United States v. Apple, Inc.
United States Court of Appeals for the Second Circuit
791 F.3d 290 (2015)
When Amazon introduced the Kindle in 2009, it offered downloadable bestseller and new-release e-books for just $9.99. The move threatened to upset traditional publishing pricing structures, which charged up to $30 for new hardbacks and bestsellers. By late 2009, Apple, Inc. (codefendant), planned to launch the iPad using the iBookstore as its virtual marketplace for e-books. Apple negotiated with the six largest American publishing companies (the “Big Six”) (codefendants) to change pricing structures to an agency model, in which they would charge $19.99 for new releases and $14.99 for bestsellers and pay Apple a commission. Apple counsel added a “most favored nation” (MFN) clause requiring the publishers to match prices available elsewhere, including Amazon. Although it appeared the publishers would earn less per book, once most of the Big Six adopted the new scheme, they together could make Amazon raise its prices by withholding books. Apple encouraged the Big Six to unite against the $9.99 e-book, assuring them they were all contracting on identical terms. Ultimately, five of the Big Six contracted to sell through iBookstore. When Steve Jobs introduced the iPad, he explained that consumers would pay higher iBookstore prices because Amazon’s Kindle e-book prices would increase to match. One day later, the publishers began threatening Amazon with book delays until it also shifted to agency pricing. Once Amazon switched, the publishers increased book prices. E-book prices remained 16.8 percent higher over six months and remained elevated two years later. The Department of Justice and 33 states and territories (plaintiffs) sued Apple and the publishers for violating antitrust laws by conspiring to fix prices. The publishers all settled out, but Apple proceeded to trial. The trial court found that Apple conspired with the publishers to fix prices horizontally, a per se violation of the Sherman Antitrust Act. Apple appealed.
Rule of Law
Holding and Reasoning (Livingston, J.)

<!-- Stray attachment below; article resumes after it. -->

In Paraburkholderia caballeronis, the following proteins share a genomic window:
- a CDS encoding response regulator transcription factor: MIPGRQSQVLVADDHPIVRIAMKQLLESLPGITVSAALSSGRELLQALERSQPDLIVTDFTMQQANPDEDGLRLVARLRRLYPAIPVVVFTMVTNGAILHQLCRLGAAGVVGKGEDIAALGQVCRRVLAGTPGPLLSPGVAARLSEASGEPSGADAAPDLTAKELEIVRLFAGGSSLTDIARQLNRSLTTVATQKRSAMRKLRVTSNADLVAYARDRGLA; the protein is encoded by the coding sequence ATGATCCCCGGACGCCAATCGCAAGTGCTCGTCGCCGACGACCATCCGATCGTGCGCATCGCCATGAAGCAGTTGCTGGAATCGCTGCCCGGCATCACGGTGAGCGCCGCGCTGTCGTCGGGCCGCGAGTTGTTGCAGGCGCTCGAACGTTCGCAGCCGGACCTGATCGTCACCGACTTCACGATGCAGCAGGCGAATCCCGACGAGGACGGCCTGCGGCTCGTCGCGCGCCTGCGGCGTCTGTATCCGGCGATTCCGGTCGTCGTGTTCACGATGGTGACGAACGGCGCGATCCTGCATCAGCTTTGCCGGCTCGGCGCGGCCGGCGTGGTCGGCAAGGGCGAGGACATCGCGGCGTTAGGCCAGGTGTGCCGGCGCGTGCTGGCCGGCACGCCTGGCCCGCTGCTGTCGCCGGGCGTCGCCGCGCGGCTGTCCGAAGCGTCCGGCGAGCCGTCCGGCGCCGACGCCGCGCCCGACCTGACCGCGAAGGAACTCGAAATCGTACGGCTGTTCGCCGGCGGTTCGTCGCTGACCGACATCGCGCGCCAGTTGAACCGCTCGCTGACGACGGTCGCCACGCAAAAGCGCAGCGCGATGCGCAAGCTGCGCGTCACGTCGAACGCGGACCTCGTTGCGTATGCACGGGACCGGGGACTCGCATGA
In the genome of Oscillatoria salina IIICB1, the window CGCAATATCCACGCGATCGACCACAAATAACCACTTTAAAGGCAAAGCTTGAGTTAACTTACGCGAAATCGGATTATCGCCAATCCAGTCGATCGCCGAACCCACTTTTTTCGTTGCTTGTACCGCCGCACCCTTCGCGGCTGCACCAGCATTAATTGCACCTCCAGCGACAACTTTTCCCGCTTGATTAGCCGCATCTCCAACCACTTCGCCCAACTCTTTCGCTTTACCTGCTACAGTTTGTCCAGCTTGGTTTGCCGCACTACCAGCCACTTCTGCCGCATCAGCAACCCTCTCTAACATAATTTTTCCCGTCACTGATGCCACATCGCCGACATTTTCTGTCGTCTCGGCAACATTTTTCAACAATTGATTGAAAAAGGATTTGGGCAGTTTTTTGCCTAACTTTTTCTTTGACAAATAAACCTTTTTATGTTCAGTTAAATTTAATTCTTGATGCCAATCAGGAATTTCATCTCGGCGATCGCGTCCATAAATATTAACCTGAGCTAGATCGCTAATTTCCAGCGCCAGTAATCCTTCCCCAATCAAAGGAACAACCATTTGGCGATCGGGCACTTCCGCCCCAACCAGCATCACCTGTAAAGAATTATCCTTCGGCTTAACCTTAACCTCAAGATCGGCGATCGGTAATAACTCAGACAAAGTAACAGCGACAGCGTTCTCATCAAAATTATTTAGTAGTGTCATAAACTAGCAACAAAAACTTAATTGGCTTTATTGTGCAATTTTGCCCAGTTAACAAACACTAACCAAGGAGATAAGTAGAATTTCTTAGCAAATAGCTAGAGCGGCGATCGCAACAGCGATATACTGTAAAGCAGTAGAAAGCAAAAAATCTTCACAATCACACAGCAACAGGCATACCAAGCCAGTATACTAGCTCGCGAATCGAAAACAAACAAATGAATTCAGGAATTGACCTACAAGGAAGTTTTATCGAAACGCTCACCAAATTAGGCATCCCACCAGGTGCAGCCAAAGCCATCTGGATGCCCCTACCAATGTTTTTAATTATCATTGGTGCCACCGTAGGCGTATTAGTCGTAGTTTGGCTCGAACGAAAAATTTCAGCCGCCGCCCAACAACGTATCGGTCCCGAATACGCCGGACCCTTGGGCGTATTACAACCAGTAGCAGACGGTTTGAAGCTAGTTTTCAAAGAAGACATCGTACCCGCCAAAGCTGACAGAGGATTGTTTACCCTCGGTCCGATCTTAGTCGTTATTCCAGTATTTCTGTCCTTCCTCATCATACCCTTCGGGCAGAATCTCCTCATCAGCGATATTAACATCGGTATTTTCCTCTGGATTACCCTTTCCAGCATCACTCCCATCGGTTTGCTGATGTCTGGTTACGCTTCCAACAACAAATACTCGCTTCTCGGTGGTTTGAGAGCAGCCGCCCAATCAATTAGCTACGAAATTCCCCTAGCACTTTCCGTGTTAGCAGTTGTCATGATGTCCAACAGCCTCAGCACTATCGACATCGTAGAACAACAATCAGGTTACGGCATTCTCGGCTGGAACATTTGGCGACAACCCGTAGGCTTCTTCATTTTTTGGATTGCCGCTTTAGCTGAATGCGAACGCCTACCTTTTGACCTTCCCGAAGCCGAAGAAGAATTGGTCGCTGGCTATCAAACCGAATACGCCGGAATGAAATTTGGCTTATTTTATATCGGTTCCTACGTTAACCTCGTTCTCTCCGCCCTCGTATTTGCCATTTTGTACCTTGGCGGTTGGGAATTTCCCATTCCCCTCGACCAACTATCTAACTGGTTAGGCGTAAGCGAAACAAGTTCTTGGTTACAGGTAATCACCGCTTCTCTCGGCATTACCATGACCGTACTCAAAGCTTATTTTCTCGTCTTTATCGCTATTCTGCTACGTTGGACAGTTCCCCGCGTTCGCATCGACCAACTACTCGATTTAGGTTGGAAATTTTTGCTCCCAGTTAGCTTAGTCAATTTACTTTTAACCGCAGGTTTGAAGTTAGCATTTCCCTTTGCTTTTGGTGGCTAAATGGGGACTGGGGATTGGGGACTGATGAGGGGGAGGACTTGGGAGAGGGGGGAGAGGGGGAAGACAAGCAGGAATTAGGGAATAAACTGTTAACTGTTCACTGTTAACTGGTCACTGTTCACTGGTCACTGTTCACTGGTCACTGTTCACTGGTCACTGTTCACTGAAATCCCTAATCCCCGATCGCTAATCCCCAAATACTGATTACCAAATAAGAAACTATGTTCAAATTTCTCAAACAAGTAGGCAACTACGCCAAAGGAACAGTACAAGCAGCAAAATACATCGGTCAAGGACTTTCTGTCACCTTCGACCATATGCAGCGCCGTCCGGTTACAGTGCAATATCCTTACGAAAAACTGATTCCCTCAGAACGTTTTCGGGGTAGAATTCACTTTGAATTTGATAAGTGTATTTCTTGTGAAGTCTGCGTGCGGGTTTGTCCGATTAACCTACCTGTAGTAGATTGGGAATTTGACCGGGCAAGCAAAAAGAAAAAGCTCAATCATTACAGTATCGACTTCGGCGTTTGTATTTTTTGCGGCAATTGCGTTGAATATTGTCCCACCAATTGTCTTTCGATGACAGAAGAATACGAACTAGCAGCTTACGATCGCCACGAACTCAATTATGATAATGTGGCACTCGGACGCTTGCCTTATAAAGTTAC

What to do next…
Unlock this case brief with a free (no-commitment) trial membership of Quimbee.
You’ll be in good company: Quimbee is one of the most widely used and trusted sites for law students, serving more than 724,000 law students since 2011. Some law schools—such as Yale, Berkeley, and Northwestern—even subscribe directly to Quimbee for all their law students.Unlock this case briefRead our student testimonials
Learn more about Quimbee’s unique (and proven) approach to achieving great grades at law school.
Quimbee is a company hell-bent on one thing: helping you get an “A” in every course you take in law school, so you can graduate at the top of your class and get a high-paying law job. We’re not just a study aid for law students; we’re the study aid for law students.Learn about our approachRead more about Quimbee
Here's why 724,000 law students have relied on our case briefs:
- Written by law professors and practitioners, not other law students. 45,600 briefs, keyed to 983 casebooks. Top-notch customer support.
- The right amount of information, includes the facts, issues, rule of law, holding and reasoning, and any concurrences and dissents.
- Access in your classes, works on your mobile and tablet. Massive library of related video lessons and high quality multiple-choice questions.
- Easy to use, uniform format for every case brief. Written in plain English, not in legalese. Our briefs summarize and simplify; they don’t just repeat the court’s language.